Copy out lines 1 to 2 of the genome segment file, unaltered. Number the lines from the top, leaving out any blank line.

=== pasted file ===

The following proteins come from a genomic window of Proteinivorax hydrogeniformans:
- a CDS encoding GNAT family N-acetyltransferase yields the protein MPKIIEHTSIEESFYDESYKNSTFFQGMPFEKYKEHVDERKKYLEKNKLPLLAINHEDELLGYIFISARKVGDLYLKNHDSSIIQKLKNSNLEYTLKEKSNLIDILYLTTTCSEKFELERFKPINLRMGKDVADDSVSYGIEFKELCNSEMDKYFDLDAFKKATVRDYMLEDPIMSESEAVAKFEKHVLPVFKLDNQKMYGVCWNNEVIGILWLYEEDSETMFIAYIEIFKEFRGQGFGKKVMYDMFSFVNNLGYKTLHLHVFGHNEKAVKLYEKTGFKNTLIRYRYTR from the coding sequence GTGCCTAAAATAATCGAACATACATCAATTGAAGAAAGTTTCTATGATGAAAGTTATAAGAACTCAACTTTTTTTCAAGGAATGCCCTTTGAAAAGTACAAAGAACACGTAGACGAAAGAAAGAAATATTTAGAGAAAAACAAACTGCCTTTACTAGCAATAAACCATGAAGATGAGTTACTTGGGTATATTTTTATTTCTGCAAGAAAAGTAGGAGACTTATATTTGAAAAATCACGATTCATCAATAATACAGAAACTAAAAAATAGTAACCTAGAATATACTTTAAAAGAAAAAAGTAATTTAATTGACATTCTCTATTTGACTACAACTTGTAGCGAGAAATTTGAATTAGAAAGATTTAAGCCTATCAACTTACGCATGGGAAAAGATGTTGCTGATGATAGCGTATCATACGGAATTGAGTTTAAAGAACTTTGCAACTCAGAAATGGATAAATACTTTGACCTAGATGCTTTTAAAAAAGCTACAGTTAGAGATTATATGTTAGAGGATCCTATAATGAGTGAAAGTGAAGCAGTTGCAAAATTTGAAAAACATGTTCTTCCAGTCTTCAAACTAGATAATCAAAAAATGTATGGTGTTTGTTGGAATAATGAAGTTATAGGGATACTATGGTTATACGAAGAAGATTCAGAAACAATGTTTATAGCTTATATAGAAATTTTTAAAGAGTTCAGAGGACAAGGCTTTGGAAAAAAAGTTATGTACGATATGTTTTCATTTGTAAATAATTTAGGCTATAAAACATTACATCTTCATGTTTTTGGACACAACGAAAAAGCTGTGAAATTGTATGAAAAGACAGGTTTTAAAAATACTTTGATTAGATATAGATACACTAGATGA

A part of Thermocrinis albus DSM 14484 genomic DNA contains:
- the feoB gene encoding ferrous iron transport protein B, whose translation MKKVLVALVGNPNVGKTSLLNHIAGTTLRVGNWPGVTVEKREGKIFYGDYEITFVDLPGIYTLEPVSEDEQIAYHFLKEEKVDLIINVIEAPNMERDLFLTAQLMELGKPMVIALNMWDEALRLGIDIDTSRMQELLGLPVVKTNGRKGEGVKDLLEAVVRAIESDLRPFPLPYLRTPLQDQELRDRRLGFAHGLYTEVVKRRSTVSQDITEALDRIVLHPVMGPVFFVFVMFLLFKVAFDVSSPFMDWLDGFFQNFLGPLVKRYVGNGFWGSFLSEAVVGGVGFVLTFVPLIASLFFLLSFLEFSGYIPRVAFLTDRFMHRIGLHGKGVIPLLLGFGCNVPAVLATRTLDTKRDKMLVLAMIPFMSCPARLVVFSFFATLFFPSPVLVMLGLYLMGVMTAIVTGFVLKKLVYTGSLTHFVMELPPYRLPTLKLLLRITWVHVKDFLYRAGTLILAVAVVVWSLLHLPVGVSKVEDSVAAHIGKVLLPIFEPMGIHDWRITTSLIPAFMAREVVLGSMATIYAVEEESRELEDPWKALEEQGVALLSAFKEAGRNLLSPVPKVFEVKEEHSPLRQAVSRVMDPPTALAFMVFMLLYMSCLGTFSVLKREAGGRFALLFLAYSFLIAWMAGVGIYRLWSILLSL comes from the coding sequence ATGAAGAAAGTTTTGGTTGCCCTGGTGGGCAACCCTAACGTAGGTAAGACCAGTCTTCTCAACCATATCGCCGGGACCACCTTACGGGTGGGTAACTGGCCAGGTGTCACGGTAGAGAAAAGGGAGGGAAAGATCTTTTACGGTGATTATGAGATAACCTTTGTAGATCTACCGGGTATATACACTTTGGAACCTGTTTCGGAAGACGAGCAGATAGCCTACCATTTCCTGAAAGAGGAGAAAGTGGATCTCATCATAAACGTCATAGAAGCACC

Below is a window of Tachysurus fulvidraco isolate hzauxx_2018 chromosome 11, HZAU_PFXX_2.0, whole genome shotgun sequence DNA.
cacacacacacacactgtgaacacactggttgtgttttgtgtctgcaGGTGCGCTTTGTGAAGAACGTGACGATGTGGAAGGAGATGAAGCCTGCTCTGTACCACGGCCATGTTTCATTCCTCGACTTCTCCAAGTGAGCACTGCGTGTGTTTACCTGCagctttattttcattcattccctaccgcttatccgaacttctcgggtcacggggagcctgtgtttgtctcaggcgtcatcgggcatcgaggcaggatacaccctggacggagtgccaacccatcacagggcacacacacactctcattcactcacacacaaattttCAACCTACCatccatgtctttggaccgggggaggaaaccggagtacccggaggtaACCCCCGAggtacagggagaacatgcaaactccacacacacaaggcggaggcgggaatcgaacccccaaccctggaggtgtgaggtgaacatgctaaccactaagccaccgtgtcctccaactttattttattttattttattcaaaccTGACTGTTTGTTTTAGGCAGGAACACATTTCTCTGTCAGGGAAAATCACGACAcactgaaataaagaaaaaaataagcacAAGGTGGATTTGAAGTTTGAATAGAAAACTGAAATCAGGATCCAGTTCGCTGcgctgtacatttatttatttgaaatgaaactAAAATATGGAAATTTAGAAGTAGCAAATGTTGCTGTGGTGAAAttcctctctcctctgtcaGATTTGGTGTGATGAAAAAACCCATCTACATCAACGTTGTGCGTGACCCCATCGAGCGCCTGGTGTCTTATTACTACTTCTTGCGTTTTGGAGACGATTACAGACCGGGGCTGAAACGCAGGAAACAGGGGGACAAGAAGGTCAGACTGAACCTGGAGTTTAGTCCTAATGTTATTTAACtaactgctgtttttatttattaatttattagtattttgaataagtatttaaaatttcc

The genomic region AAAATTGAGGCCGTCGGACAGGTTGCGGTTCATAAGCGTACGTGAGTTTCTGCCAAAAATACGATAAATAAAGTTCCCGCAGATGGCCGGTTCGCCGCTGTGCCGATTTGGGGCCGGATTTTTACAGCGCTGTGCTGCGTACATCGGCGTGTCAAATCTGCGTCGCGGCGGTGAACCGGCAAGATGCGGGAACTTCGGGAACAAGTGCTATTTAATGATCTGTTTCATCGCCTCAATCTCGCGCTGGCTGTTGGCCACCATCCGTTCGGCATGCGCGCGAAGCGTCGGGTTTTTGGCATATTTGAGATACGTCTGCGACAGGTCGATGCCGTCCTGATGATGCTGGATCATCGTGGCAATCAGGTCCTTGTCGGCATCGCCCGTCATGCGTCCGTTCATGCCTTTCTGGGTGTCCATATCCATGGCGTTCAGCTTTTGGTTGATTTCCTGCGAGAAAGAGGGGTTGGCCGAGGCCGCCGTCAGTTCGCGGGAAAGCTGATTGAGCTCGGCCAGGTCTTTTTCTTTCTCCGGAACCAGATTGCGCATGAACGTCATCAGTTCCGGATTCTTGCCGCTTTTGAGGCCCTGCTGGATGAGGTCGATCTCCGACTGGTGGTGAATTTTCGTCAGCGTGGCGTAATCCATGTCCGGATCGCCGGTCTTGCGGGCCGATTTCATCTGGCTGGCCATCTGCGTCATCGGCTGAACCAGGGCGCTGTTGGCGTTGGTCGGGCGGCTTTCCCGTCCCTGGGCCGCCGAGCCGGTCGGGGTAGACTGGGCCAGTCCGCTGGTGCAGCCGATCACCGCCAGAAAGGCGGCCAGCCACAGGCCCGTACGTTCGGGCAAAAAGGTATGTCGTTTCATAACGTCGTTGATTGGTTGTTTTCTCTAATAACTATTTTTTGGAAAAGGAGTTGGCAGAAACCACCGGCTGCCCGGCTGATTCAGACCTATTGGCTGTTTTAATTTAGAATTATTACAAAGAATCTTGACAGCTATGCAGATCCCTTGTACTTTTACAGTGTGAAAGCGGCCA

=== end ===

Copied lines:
The following proteins come from a genomic window of Proteinivorax hydrogeniformans:
- a CDS encoding GNAT family N-acetyltransferase yields the protein MPKIIEHTSIEESFYDESYKNSTFFQGMPFEKYKEHVDERKKYLEKNKLPLLAINHEDELLGYIFISARKVGDLYLKNHDSSIIQKLKNSNLEYTLKEKSNLIDILYLTTTCSEKFELERFKPINLRMGKDVADDSVSYGIEFKELCNSEMDKYFDLDAFKKATVRDYMLEDPIMSESEAVAKFEKHVLPVFKLDNQKMYGVCWNNEVIGILWLYEEDSETMFIAYIEIFKEFRGQGFGKKVMYDMFSFVNNLGYKTLHLHVFGHNEKAVKLYEKTGFKNTLIRYRYTR from the coding sequence GTGCCTAAAATAATCGAACATACATCAATTGAAGAAAGTTTCTATGATGAAAGTTATAAGAACTCAACTTTTTTTCAAGGAATGCCCTTTGAAAAGTACAAAGAACACGTAGACGAAAGAAAGAAATATTTAGAGAAAAACAAACTGCCTTTACTAGCAATAAACCATGAAGATGAGTTACTTGGGTATATTTTTATTTCTGCAAGAAAAGTAGGAGACTTATATTTGAAAAATCACGATTCATCAATAATACAGAAACTAAAAAATAGTAACCTAGAATATACTTTAAAAGAAAAAAGTAATTTAATTGACATTCTCTATTTGACTACAACTTGTAGCGAGAAATTTGAATTAGAAAGATTTAAGCCTATCAACTTACGCATGGGAAAAGATGTTGCTGATGATAGCGTATCATACGGAATTGAGTTTAAAGAACTTTGCAACTCAGAAATGGATAAATACTTTGACCTAGATGCTTTTAAAAAAGCTACAGTTAGAGATTATATGTTAGAGGATCCTATAATGAGTGAAAGTGAAGCAGTTGCAAAATTTGAAAAACATGTTCTTCCAGTCTTCAAACTAGATAATCAAAAAATGTATGGTGTTTGTTGGAATAATGAAGTTATAGGGATACTATGGTTATACGAAGAAGATTCAGAAACAATGTTTATAGCTTATATAGAAATTTTTAAAGAGTTCAGAGGACAAGGCTTTGGAAAAAAAGTTATGTACGATATGTTTTCATTTGTAAATAATTTAGGCTATAAAACATTACATCTTCATGTTTTTGGACACAACGAAAAAGCTGTGAAATTGTATGAAAAGACAGGTTTTAAAAATACTTTGATTAGATATAGATACACTAGATGA